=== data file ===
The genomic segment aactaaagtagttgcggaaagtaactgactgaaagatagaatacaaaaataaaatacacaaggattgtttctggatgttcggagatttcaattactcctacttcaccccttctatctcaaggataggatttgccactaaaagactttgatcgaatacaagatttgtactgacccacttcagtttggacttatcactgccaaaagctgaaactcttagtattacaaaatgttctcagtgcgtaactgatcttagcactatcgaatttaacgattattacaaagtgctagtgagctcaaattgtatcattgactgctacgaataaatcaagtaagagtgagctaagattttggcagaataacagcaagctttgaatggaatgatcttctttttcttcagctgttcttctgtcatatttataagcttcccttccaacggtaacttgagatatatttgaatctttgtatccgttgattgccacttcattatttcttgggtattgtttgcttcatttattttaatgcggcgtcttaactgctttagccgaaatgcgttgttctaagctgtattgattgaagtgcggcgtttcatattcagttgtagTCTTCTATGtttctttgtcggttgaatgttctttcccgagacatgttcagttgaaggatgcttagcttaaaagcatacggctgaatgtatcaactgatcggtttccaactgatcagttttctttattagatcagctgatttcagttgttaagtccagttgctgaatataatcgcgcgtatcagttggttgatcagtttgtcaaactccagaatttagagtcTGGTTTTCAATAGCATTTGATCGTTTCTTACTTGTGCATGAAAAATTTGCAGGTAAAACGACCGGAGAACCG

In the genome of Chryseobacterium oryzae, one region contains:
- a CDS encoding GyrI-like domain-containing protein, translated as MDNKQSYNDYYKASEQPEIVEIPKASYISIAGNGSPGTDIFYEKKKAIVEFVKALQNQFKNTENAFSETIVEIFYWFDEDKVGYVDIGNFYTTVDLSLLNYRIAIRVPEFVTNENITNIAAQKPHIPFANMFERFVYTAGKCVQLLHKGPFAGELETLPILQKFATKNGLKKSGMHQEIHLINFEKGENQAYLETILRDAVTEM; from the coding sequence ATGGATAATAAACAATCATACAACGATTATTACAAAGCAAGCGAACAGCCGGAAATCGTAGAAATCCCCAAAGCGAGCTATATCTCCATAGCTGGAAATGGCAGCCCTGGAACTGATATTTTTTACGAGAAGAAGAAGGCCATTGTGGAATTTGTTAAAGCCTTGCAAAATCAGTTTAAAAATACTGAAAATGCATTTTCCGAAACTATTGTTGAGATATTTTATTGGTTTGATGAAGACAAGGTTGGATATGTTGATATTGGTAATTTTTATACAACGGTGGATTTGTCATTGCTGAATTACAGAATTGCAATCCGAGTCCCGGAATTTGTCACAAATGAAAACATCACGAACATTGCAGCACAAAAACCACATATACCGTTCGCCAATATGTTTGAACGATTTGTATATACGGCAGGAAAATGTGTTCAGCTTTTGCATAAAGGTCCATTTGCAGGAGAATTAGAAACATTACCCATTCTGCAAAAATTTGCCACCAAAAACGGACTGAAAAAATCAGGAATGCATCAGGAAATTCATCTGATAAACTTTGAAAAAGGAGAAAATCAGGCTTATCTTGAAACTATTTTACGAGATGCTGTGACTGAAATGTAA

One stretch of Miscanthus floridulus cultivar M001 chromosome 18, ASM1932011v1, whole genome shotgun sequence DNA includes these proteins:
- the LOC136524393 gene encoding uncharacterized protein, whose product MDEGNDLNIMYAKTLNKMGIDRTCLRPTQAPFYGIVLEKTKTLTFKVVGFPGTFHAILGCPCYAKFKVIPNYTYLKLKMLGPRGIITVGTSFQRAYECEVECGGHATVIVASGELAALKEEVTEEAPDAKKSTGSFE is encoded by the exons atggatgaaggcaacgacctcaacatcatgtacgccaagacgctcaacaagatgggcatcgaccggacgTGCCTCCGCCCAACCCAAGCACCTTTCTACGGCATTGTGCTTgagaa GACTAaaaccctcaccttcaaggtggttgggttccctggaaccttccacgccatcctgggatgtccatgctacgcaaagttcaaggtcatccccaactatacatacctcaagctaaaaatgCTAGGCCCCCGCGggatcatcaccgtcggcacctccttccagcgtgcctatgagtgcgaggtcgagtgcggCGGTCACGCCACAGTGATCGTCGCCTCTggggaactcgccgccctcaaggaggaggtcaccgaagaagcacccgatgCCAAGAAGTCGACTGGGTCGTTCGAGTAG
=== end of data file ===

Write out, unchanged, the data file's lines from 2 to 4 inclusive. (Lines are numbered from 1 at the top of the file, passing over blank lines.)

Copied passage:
In the genome of Chryseobacterium oryzae, one region contains:
- a CDS encoding GyrI-like domain-containing protein, translated as MDNKQSYNDYYKASEQPEIVEIPKASYISIAGNGSPGTDIFYEKKKAIVEFVKALQNQFKNTENAFSETIVEIFYWFDEDKVGYVDIGNFYTTVDLSLLNYRIAIRVPEFVTNENITNIAAQKPHIPFANMFERFVYTAGKCVQLLHKGPFAGELETLPILQKFATKNGLKKSGMHQEIHLINFEKGENQAYLETILRDAVTEM; from the coding sequence ATGGATAATAAACAATCATACAACGATTATTACAAAGCAAGCGAACAGCCGGAAATCGTAGAAATCCCCAAAGCGAGCTATATCTCCATAGCTGGAAATGGCAGCCCTGGAACTGATATTTTTTACGAGAAGAAGAAGGCCATTGTGGAATTTGTTAAAGCCTTGCAAAATCAGTTTAAAAATACTGAAAATGCATTTTCCGAAACTATTGTTGAGATATTTTATTGGTTTGATGAAGACAAGGTTGGATATGTTGATATTGGTAATTTTTATACAACGGTGGATTTGTCATTGCTGAATTACAGAATTGCAATCCGAGTCCCGGAATTTGTCACAAATGAAAACATCACGAACATTGCAGCACAAAAACCACATATACCGTTCGCCAATATGTTTGAACGATTTGTATATACGGCAGGAAAATGTGTTCAGCTTTTGCATAAAGGTCCATTTGCAGGAGAATTAGAAACATTACCCATTCTGCAAAAATTTGCCACCAAAAACGGACTGAAAAAATCAGGAATGCATCAGGAAATTCATCTGATAAACTTTGAAAAAGGAGAAAATCAGGCTTATCTTGAAACTATTTTACGAGATGCTGTGACTGAAATGTAA

One stretch of Miscanthus floridulus cultivar M001 chromosome 18, ASM1932011v1, whole genome shotgun sequence DNA includes these proteins: